Advertising Disclosure Email Disclosure

“Control test” and “relative nature of the work test” used to find that petitioner was respondent’s employee within the meaning of NJ Workers’ Compensation Act.

July 1, 2018
Hopkins v. Capone Transportation, LLC, Docket No. A-5180-14T2, 2018 N.J. Super. Unpub. LEXIS 871 (App. Div., decided Apr. 16, 2018)

The Judge of Compensation found the petitioner entitled to workers’ compensation benefits for his work-related injuries. In affirming the Judge of Compensation’s holding, the Appellate Division relied on Pollack v. Pino’s Formal Wear & Tailoring, 253 N.J. Super. 397 (App. Div. 1992), where the court set forth the “control test” and the “relative nature of the work test,” two tests used to determine if a party is an “employee” within the meaning of the New Jersey workers’ compensation statute.

Applying the control test, the Appellate Division found that it was not refuted that Capone Transportation could control the petitioner’s work because, according to the petitioner, the foreman told him what needed to be done at the job site. As for the relative nature of the work test, the Appellate Division found that the work the petitioner performed at the employer’s client’s site was an integral part of Capone Transportation’s demolition business. Although the petitioner was not questioned as to the extent to which he relied upon the wages he earned from Capone Transportation, the fact that he was available for work when hired by Capone Transportation was indicative of his need for, and likely reliance on, the income he received from that entity.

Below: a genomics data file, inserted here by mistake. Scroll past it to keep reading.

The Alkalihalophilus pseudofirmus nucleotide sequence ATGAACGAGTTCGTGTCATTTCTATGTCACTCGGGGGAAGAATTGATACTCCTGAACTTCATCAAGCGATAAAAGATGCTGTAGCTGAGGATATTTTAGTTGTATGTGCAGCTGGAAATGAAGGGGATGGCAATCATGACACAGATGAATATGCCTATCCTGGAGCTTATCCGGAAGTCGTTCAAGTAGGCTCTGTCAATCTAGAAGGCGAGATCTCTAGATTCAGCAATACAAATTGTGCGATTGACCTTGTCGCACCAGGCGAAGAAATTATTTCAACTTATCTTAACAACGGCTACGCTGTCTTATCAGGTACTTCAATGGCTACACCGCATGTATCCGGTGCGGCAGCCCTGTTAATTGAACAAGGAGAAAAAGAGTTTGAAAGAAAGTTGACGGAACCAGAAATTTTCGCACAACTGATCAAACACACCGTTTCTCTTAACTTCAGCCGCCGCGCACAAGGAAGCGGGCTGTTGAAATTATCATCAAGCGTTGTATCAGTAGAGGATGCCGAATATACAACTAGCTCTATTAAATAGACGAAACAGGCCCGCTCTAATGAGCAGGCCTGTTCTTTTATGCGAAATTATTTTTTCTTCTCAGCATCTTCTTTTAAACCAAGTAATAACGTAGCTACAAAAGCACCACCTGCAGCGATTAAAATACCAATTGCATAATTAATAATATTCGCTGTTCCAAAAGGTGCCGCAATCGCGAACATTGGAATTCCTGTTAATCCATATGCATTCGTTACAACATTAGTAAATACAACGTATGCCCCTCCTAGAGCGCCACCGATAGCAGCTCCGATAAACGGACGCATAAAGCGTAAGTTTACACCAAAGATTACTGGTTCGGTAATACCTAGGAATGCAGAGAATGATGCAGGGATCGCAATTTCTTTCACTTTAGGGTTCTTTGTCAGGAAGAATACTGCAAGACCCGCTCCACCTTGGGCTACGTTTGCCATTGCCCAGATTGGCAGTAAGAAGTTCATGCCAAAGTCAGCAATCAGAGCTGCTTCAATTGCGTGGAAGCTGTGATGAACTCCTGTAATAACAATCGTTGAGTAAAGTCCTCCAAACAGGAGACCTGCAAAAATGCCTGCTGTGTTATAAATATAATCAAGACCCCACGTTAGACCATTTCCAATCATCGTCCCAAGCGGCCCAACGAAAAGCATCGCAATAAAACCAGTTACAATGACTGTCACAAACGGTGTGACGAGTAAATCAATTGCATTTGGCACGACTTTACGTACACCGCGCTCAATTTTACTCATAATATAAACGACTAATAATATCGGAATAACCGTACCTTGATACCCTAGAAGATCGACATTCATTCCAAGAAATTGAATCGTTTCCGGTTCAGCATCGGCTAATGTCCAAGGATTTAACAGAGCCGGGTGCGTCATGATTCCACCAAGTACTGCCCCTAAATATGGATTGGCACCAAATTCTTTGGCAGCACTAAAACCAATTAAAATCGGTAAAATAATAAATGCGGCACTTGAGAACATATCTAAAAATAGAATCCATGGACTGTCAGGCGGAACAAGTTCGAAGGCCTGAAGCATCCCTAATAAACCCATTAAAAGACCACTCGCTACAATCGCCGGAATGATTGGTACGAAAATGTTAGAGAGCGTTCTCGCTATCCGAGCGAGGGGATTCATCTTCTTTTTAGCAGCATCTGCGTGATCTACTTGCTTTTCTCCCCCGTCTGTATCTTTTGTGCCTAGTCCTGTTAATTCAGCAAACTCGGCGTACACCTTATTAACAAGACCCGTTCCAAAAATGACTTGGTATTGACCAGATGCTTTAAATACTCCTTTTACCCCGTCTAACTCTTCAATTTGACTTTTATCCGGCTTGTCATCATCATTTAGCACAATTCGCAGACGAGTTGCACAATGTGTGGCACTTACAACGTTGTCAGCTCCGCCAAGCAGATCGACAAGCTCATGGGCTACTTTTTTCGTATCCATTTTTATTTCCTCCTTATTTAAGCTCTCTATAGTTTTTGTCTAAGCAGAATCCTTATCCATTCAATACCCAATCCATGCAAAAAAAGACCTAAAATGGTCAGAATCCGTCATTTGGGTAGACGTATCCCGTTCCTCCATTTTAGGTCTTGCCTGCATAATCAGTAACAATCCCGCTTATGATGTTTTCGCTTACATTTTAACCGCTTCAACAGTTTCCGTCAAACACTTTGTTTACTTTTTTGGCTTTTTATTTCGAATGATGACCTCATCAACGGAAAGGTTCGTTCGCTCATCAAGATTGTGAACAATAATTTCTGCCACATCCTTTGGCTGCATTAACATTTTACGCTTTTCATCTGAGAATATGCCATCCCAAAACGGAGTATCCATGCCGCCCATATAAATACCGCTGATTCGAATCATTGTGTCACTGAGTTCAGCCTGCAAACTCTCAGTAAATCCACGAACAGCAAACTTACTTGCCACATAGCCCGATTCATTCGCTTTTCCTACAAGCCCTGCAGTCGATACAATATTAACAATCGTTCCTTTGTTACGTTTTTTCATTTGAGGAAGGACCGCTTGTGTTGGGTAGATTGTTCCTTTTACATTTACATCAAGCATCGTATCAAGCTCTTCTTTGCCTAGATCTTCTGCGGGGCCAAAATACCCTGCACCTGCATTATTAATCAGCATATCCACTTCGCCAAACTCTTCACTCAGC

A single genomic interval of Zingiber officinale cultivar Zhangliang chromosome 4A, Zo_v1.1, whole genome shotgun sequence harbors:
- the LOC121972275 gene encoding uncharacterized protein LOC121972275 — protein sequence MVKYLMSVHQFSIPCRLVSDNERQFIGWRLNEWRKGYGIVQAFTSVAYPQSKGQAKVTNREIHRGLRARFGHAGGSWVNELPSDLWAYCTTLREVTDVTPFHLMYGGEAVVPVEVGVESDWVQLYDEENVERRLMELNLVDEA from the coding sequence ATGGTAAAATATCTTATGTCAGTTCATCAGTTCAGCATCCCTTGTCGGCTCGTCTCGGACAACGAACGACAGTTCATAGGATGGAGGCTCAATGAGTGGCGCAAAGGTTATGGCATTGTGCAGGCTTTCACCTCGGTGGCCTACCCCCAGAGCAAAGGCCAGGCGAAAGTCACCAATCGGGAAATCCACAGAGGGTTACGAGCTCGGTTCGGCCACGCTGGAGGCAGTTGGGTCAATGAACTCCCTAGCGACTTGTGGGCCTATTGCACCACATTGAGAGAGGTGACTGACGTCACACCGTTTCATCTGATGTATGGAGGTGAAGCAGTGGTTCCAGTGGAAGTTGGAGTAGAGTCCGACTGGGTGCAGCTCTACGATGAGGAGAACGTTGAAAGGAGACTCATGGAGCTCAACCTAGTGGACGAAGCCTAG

Accordingly, the Appellate Division found sufficient support in the record for the Judge of Compensation’s determination that the petitioner was an employee of Capone Transportation within the meaning of the New Jersey Workers’ Compensation Act and entitled to workers’ compensation.

 

Case Law Alerts, 3rd Quarter, July 2018

Case Law Alerts is prepared by Marshall Dennehey Warner Coleman & Goggin to provide information on recent developments of interest to our readers. This publication is not intended to provide legal advice for a specific situation or to create an attorney-client relationship. Copyright © 2018 Marshall Dennehey Warner Coleman & Goggin, all rights reserved. This article may not be reprinted without the express written permission of our firm.

Affiliated Attorney

Dario J. Badalamenti
Shareholder
(973) 618-4122
djbadalamenti@mdwcg.com

Practice Areas

Before you send this email please note:

You are attempting to send email, through a link on our website, to an attorney of Marshall Dennehey Warner Coleman & Goggin or an employee in our firm. Please note that your email may not be treated as confidential and does not create an attorney-client relationship. You should not rely upon the transmission of an email through this website if you are seeking to enter into such a relationship. Until such time as we have agreed to represent you, no information in your email will be treated as confidential. Please contact us directly by telephone at 1.800.220.3308 if it is your intent to seek legal counsel with our firm or convey confidential information.

If it is still your intent to send this email, knowing that it may not be treated as confidential, you may accept our terms of agreement by pressing "OK". If you choose not to accept these terms of agreement you may navigate away from this page by pressing "Cancel."